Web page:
Pondering Seth Clifford’s post on note-taking, as a lawyer it’s very easy to drown in notes, Post-Its, marked-up documents and scribbles throughout the working day…let alone slide decks, printed legal documents, articles to read etc.
Reminders go into Fantastical (which syncs with iOS Reminders), next steps for a project go into Trello, thoughts and responses on articles and legal documents are included on the original and scanned/archived. I’ve never been a Moleskin or ‘formal notebook’ person and my handwriting can often be slow, so an Apple Pencil and GoodNotes, combined with the apps above for shorter notes, has removed a huge amount of paper detritus from my workspace whilst also providing me with searchable, exportable PDFs of my notes.
For pure sketching (I’m no artist, so by this I mean charts & diagrams) I’ve been dipping into Paper but am yet to figure out a decent workflow; I often end up using LucidChart for anything more than a few lines.
When attending presentations and conferences, there are invariably PDF versions of slide decks available in advance so it easy to open these in an Apple Pencil-supported app (I use GoodNotes but looking at alternatives) and annotate directly onto the slides. For anything I might sketch out initially on paper (corporate structure charts, cash flows, project plans etc) or notes written to me by someone else, a quick snap with the iPad Pro’s camera and I can augment it with additional annotations and comments, archive it to DevonThinkPro or even send it on to colleagues. The very act of writing and the memory-triggering that contributes, but on a digital document which can be easily transported, archived and distributed, is really the best of both worlds.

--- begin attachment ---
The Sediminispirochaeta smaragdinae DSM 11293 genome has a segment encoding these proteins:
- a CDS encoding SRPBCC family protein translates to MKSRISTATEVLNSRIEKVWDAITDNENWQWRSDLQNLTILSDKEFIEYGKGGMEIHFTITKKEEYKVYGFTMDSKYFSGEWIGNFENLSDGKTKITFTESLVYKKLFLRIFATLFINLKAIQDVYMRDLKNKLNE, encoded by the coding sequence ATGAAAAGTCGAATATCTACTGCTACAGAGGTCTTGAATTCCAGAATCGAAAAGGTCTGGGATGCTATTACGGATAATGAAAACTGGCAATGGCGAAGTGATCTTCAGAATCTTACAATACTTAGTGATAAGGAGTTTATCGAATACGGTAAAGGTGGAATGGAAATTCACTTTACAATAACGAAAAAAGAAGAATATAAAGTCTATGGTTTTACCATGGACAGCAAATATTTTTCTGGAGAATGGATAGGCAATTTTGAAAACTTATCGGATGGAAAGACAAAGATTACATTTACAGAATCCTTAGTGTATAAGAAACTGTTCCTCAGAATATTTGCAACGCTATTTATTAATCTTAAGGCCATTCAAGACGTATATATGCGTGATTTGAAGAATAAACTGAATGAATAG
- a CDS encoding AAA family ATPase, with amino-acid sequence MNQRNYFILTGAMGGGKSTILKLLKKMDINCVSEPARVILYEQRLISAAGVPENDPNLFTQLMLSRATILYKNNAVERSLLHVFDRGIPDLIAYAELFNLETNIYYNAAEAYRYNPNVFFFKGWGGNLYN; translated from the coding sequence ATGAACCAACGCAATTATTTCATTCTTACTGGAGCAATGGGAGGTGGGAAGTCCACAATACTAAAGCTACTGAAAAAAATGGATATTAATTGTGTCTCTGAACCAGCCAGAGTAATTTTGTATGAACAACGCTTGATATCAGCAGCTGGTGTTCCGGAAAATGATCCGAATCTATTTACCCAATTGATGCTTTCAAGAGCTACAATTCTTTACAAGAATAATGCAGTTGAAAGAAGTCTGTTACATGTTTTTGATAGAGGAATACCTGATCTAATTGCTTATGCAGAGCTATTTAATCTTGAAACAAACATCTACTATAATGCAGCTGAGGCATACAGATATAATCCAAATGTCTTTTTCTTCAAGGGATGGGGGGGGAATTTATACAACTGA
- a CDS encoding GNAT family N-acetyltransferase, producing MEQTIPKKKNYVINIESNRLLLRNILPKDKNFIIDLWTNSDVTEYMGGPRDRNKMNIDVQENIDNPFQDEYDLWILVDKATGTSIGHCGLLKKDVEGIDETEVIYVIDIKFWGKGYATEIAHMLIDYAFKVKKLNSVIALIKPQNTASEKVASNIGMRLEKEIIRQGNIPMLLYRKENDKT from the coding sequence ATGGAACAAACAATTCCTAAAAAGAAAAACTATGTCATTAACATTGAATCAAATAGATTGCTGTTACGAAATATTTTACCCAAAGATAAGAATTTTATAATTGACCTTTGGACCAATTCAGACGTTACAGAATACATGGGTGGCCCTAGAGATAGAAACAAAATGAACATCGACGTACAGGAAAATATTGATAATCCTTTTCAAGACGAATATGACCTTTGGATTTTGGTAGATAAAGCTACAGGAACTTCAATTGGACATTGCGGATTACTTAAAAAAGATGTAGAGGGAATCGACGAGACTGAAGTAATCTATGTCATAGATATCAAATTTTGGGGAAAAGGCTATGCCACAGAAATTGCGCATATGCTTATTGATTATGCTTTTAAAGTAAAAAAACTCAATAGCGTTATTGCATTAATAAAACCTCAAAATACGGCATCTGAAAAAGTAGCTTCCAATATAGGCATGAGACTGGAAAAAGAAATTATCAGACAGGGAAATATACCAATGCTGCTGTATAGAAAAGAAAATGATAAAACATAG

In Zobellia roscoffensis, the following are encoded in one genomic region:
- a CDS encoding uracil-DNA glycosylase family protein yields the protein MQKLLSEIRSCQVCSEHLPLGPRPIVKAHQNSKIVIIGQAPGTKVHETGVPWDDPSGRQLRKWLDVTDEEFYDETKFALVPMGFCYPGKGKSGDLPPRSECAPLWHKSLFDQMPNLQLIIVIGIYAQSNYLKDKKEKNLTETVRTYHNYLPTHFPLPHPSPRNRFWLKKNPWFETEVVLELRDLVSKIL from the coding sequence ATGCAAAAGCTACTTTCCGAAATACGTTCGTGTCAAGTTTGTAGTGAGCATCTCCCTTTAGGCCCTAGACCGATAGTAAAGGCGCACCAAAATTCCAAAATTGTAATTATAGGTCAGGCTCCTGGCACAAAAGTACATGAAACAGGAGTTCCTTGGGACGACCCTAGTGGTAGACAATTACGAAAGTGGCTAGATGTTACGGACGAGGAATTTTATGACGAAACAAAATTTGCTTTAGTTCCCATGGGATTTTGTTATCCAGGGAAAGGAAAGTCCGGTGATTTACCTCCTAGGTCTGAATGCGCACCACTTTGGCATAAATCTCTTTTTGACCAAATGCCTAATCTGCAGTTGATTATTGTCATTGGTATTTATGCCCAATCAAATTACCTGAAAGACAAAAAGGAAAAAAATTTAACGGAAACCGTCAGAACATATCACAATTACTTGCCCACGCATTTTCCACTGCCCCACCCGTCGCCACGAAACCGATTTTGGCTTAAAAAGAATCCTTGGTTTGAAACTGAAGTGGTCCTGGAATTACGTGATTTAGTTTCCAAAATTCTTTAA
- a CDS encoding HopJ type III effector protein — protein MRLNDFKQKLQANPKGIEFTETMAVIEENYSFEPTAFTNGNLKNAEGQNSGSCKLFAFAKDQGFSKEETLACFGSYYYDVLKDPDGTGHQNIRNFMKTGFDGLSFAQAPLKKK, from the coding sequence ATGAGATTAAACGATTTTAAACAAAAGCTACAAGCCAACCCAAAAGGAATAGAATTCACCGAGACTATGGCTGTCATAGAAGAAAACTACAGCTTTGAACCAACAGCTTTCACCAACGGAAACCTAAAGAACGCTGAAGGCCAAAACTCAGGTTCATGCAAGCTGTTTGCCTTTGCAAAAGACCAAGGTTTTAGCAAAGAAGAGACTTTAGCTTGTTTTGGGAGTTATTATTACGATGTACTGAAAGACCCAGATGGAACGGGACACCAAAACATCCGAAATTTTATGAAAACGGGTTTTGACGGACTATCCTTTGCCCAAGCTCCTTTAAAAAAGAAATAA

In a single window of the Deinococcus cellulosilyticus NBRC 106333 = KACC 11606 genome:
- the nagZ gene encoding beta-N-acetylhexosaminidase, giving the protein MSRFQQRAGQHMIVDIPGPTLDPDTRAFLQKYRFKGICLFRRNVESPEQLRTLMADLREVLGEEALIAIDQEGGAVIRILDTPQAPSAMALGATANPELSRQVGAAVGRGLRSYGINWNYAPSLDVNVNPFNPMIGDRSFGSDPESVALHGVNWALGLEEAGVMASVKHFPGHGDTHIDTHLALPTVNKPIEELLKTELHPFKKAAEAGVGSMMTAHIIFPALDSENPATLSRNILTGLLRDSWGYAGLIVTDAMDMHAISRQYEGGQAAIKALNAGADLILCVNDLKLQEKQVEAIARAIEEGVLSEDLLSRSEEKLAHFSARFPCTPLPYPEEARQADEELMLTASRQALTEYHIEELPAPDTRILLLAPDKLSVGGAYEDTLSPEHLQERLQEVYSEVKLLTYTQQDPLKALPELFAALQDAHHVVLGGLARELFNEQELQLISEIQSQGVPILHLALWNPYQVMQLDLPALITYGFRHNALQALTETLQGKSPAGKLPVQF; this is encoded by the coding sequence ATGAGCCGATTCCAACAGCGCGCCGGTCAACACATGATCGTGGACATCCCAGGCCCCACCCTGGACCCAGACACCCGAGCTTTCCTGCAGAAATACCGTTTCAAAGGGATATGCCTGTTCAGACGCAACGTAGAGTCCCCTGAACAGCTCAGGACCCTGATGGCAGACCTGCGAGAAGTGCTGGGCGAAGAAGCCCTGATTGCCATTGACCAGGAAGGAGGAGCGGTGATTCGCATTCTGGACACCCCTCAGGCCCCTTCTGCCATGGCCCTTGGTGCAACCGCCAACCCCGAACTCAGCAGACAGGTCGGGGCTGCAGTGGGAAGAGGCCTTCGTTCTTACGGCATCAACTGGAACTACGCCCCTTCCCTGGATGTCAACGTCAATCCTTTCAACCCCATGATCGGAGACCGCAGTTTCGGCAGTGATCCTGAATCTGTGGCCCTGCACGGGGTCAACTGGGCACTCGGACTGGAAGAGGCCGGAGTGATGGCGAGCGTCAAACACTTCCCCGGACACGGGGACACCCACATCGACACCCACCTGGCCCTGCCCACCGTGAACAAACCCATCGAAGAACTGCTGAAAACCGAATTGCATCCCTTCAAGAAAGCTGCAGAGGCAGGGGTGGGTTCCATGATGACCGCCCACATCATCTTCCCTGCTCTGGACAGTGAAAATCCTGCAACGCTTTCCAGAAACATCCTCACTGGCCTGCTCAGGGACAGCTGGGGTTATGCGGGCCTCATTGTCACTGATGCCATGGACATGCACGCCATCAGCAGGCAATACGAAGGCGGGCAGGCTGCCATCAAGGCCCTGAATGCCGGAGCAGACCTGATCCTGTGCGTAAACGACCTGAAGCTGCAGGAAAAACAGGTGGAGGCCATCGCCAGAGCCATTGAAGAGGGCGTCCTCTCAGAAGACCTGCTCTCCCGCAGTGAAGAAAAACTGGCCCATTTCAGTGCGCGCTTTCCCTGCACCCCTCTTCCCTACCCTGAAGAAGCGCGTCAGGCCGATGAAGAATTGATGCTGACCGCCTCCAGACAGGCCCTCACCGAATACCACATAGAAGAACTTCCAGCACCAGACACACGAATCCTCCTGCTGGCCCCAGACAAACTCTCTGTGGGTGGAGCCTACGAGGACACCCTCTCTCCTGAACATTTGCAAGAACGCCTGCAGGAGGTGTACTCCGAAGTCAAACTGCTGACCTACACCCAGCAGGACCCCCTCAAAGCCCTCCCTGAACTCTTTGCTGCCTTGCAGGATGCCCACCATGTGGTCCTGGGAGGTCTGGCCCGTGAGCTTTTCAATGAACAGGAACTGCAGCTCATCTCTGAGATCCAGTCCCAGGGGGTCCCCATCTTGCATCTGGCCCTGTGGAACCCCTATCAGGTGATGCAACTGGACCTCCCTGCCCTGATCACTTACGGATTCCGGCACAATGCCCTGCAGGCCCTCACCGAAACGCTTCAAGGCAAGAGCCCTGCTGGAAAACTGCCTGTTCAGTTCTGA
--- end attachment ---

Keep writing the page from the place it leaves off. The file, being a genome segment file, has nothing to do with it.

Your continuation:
NB Our corporate email on iOS is provided via Good for Enterprise, which does actually offer a pretty decent annotation app with Apple Pencil support, iAnnotate. However it’s a silo’d set of applications with limited export functions (for good security and confidentiality reasons).